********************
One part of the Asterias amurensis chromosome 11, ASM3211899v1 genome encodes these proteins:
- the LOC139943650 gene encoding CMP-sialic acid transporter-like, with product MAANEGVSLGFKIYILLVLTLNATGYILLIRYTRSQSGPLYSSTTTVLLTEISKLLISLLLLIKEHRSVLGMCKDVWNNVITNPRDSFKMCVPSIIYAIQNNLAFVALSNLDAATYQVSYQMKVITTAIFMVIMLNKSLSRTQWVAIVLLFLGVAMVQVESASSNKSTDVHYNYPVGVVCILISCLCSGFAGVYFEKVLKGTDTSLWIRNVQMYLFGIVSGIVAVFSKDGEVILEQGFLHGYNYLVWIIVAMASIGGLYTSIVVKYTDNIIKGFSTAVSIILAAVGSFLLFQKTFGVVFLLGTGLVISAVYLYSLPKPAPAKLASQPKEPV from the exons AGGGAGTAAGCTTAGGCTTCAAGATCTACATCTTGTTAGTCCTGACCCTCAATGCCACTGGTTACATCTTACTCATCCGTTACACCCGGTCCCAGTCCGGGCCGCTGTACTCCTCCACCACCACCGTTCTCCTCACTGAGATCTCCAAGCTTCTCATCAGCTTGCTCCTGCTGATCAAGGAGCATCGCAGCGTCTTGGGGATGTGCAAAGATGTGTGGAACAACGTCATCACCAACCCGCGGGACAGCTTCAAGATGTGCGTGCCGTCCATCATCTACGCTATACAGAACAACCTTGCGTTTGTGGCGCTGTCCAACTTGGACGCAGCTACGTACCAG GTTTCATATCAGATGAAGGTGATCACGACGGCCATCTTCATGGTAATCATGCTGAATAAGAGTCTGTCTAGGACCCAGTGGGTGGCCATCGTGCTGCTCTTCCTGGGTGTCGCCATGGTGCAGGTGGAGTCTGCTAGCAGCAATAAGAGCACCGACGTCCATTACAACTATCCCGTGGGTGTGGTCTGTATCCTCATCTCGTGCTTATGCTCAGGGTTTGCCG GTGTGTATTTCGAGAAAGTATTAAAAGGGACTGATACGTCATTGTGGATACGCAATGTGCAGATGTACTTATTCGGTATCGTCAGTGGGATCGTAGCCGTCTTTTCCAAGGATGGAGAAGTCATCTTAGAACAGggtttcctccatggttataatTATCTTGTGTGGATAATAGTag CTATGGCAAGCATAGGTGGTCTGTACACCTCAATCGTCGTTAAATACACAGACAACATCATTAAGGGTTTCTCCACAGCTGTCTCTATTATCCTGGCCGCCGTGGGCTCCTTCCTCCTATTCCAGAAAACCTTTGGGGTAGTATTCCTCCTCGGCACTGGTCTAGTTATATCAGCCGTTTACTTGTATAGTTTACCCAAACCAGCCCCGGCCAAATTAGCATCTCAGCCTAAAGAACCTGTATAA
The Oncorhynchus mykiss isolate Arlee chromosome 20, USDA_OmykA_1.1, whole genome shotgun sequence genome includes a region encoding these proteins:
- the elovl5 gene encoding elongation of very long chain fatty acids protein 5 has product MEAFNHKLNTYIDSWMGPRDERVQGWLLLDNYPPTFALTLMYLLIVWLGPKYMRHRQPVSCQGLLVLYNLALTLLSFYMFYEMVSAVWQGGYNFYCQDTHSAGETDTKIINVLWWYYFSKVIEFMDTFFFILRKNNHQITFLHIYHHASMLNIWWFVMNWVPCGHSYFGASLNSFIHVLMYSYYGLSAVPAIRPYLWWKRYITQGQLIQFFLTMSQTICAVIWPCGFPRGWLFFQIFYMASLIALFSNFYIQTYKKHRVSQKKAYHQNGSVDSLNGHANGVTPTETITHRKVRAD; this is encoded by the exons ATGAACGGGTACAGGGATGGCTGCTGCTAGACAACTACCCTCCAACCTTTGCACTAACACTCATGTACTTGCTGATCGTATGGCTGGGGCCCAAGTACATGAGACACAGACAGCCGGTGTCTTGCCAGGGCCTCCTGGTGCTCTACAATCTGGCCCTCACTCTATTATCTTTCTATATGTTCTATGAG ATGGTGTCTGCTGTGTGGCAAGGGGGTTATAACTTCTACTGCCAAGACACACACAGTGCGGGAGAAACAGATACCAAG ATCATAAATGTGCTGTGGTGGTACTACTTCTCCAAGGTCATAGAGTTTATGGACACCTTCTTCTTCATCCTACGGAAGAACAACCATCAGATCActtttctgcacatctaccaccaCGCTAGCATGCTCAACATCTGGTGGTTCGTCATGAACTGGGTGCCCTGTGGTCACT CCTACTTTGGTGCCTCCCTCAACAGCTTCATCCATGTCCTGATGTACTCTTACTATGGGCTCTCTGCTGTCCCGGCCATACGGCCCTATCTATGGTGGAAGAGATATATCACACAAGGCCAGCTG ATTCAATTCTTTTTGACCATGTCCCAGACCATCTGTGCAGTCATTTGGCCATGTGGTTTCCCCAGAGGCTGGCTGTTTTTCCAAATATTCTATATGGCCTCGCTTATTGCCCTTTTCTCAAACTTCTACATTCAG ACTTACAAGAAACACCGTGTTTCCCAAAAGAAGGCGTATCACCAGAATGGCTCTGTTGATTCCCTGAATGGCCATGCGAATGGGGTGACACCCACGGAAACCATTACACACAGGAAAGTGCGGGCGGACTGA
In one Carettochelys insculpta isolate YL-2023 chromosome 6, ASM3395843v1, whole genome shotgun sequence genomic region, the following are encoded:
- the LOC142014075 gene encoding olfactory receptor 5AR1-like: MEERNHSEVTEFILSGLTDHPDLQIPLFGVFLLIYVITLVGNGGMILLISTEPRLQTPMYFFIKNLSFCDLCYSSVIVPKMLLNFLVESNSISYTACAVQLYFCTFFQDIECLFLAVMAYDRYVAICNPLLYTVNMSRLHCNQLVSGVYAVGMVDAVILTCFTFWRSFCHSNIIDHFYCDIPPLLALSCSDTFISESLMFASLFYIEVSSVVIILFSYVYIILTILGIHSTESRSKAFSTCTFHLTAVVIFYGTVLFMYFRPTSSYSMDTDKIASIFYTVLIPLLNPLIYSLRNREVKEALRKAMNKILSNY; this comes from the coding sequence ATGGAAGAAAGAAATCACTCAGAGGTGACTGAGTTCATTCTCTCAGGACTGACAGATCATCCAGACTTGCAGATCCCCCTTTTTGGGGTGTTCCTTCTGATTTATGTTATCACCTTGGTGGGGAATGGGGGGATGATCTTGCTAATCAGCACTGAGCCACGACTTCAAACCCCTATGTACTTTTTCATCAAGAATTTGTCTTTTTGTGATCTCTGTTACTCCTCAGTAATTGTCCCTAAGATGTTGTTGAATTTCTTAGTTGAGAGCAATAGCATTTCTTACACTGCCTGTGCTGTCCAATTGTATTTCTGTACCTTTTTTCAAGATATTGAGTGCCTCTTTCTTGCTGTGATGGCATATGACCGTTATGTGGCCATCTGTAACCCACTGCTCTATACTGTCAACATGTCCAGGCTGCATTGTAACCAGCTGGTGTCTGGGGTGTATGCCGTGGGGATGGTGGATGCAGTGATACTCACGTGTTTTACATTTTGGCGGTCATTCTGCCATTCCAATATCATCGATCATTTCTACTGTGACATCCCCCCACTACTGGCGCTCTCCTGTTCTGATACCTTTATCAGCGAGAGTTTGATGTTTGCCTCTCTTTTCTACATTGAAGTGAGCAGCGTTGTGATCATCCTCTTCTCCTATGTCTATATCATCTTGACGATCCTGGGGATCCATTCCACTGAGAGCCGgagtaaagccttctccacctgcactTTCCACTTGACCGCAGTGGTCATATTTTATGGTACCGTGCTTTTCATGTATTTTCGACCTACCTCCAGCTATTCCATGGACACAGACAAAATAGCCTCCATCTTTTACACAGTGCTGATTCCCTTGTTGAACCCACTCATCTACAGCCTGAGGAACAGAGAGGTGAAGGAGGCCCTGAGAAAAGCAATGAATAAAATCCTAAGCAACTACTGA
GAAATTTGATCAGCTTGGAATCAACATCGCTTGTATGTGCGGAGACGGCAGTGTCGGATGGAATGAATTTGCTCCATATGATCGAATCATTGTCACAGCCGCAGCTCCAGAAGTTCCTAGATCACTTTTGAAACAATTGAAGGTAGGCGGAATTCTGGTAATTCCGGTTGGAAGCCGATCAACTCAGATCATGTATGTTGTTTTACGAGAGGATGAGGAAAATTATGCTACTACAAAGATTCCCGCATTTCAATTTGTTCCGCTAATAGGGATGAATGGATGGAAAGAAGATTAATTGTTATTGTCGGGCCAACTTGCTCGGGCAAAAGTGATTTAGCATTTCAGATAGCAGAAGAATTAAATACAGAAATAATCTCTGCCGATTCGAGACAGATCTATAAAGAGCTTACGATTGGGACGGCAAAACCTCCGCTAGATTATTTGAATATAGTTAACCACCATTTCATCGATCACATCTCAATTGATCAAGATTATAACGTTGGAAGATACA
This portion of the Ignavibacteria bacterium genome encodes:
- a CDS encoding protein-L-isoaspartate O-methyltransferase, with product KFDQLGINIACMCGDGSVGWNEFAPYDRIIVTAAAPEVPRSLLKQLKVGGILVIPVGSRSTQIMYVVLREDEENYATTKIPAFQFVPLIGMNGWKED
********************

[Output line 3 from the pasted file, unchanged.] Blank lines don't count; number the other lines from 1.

The Oncorhynchus mykiss isolate Arlee chromosome 20, USDA_OmykA_1.1, whole genome shotgun sequence genome includes a region encoding these proteins: